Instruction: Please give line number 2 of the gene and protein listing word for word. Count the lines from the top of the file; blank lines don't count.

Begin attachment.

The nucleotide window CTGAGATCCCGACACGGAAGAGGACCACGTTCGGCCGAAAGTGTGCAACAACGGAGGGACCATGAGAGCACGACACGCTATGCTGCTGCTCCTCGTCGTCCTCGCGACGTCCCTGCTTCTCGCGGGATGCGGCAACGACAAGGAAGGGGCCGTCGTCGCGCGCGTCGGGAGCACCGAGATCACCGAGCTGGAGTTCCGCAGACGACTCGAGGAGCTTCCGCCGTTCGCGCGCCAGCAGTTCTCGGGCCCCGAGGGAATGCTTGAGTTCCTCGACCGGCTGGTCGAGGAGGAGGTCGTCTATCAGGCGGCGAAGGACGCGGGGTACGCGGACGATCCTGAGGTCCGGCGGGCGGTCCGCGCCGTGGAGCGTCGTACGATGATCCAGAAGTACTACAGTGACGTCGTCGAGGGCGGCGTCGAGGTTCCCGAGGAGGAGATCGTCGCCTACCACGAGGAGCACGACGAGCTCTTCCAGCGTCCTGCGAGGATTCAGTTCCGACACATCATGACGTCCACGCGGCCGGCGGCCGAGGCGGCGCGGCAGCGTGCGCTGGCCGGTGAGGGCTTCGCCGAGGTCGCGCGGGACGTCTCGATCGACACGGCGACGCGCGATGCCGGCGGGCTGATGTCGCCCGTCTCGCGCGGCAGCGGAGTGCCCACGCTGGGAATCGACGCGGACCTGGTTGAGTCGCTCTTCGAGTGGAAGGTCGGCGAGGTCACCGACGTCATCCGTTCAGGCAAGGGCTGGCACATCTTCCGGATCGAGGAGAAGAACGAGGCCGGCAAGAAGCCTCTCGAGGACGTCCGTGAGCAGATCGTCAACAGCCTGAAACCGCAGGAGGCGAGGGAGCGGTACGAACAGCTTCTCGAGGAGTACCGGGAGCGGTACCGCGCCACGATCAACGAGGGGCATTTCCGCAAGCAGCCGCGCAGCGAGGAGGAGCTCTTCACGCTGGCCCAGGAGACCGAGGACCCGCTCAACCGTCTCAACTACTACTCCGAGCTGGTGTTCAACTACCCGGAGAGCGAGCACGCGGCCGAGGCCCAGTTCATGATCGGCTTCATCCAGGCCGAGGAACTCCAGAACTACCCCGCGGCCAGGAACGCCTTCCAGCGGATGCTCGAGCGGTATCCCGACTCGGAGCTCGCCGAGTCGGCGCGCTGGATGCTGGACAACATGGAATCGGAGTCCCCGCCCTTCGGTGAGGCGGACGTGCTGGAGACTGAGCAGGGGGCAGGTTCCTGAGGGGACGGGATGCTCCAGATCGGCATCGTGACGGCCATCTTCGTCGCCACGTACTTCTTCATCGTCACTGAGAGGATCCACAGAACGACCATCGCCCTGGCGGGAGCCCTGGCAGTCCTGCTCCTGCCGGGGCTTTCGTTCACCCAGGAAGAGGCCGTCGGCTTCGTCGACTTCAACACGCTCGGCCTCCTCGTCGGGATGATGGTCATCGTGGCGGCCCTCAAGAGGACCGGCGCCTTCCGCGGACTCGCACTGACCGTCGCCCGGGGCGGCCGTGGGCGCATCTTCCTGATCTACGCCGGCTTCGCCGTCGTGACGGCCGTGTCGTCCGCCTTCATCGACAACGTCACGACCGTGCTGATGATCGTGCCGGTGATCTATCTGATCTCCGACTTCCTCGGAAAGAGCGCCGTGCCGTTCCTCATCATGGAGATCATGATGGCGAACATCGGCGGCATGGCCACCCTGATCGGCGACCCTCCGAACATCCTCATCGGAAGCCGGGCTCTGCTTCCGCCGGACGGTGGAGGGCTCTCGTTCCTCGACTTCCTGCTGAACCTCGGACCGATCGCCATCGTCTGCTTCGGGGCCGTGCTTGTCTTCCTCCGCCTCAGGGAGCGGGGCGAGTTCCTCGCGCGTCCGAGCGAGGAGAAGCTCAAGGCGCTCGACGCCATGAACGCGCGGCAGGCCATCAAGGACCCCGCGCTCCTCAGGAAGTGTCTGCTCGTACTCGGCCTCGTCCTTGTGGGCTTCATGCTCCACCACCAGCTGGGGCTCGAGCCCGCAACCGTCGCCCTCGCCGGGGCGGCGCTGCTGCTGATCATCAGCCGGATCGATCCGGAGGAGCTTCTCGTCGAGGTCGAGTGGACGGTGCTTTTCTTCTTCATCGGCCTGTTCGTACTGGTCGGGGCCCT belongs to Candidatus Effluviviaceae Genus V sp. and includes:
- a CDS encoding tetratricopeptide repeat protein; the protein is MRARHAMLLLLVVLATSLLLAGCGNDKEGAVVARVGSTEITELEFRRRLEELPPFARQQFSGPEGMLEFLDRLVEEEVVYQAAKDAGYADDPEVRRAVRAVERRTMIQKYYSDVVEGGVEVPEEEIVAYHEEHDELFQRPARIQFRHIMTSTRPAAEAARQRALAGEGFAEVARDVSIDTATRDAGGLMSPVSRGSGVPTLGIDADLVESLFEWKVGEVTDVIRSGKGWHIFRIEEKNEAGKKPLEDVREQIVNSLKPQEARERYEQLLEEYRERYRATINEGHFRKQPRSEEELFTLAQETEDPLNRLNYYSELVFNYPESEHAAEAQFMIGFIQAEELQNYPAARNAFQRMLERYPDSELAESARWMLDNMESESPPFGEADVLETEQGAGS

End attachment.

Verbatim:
- a CDS encoding tetratricopeptide repeat protein; the protein is MRARHAMLLLLVVLATSLLLAGCGNDKEGAVVARVGSTEITELEFRRRLEELPPFARQQFSGPEGMLEFLDRLVEEEVVYQAAKDAGYADDPEVRRAVRAVERRTMIQKYYSDVVEGGVEVPEEEIVAYHEEHDELFQRPARIQFRHIMTSTRPAAEAARQRALAGEGFAEVARDVSIDTATRDAGGLMSPVSRGSGVPTLGIDADLVESLFEWKVGEVTDVIRSGKGWHIFRIEEKNEAGKKPLEDVREQIVNSLKPQEARERYEQLLEEYRERYRATINEGHFRKQPRSEEELFTLAQETEDPLNRLNYYSELVFNYPESEHAAEAQFMIGFIQAEELQNYPAARNAFQRMLERYPDSELAESARWMLDNMESESPPFGEADVLETEQGAGS